So, you’re going skiing, eh?

How did I know that? Well, call it a hunch.

You’re excited, nervous, maybe a little scared? You’ve got visions of flying off cliffs flashing before your eyes… Let me stop you right there. You’re freaking out for no reason. Skiing is very good fun, and pretty safe too, provided you follow my advice. 

There are lots of things that are handy to know before you go skiing for the first time, but we’ll limit this to five for now. Five essential tips, from me, to you, so that you get the most out of your ski experience.

 

Don’t be afraid to fall.

It may sound stupid, but falling is a natural part of learning, and in fact, is much more likely to happen if you’re tense and anxious about it. Stay relaxed, and loose, keep those knees soft, and focus on having a good time.

When you’re stiff-legged and scared, your adrenaline is pumping, your muscles are locked up, and you’re exerting lots of energy. Moving around when you’re like this is really difficult, which makes it tough to keep your balance.

Try it now. Stand as stiff as you can and have someone give you a nudge. You’re going to topple easily. Now put some bend in those legs, relax, and have that same someone nudge you again. Didn’t fall over this time, did you?

Being anxious about falling makes you stressed, and tires you out much more quickly, too. And when you’re tired, your reaction times suffer, as does your concentration. So it’s a double-edged sword. That intense fear of falling you have is going to play havoc with you. And while it’s easy me to tell you to relax, I know that’s not always as simple as that. Which gives us a great segue into our next tip — listening to the person who’s teaching you.

 

Always listen to the instructor.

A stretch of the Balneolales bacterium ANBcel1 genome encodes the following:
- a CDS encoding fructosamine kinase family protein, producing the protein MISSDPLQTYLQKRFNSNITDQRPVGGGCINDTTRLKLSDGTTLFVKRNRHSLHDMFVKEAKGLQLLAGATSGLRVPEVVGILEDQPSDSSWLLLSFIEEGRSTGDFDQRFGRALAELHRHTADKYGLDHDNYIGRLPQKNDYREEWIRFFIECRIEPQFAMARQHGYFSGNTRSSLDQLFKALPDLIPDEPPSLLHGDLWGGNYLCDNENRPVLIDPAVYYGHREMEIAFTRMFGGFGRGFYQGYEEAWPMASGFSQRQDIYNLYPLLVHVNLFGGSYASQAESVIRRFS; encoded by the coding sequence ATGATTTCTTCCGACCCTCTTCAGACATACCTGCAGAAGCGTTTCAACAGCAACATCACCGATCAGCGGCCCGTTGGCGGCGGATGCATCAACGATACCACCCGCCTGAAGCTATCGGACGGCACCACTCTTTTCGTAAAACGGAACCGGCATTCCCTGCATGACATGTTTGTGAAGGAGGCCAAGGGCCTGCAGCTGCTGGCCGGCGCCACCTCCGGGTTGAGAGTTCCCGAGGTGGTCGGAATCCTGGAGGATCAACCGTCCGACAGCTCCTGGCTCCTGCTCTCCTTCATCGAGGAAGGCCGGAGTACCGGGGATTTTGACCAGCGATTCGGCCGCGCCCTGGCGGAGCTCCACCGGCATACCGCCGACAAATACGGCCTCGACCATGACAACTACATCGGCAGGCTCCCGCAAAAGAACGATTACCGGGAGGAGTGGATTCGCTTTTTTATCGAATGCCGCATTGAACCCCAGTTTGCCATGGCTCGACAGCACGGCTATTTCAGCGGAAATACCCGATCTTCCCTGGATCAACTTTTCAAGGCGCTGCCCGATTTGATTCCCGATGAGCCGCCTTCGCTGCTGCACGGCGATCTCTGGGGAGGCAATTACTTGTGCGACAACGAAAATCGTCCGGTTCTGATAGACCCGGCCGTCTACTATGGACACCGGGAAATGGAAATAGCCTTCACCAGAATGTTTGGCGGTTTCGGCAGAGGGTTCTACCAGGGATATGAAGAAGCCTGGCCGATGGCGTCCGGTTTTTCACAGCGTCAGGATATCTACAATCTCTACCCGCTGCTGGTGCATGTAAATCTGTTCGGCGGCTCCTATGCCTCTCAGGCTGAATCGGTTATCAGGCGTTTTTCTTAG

Ski Instructor in red jacket teaches adult group ski lesson

Properly mastering the fundamentals will set a solid foundation for you to progress on in the future, so having a fully-qualified, professional instructor teach you is the right way to go.

Your instructor will not only tell you the right way to do things, they’ll also be there to encourage and support you as you go, as well as give you tips on how to correct mistakes as you make them. Because, let’s face it, you’re going to make mistakes. We all do.

But hey, you’re not out here to become a pro skier on day one. This is a process, and even the best skiers in the world were beginners once upon a time. So when you see those people flying down the hill at Mach 1, always bear in mind that they’ve got hundreds of hours of practice under their belts, and (probably) a whole bunch of lessons to boot.

So, listen to your instructor, and don’t be afraid to ask questions. The whole reason they’re there is to make you a better skier, so don’t be shy to ask for extra help or advice if you need it. 

 

Go at your own pace.

Some people learn quickly, others don’t. It’s easy to become slightly disheartened after a lesson or two if people around you begin to pick it up a bit more easily than you do.

Speed is a big tripping point for a lot of skiers and I hear it constantly from those who’ve given up, or at least are on the verge of it. They say — I don’t like going fast and I feel scared and out of control. So skiing isn’t for me.

The problem here is that they haven’t mastered the basics before trying to progress to the next level.  Going faster when you don’t properly understand how to control yourself is going to be scary for anyone.  So go at your own pace.  Make sure you know how to turn and stop properly before you step up your speed.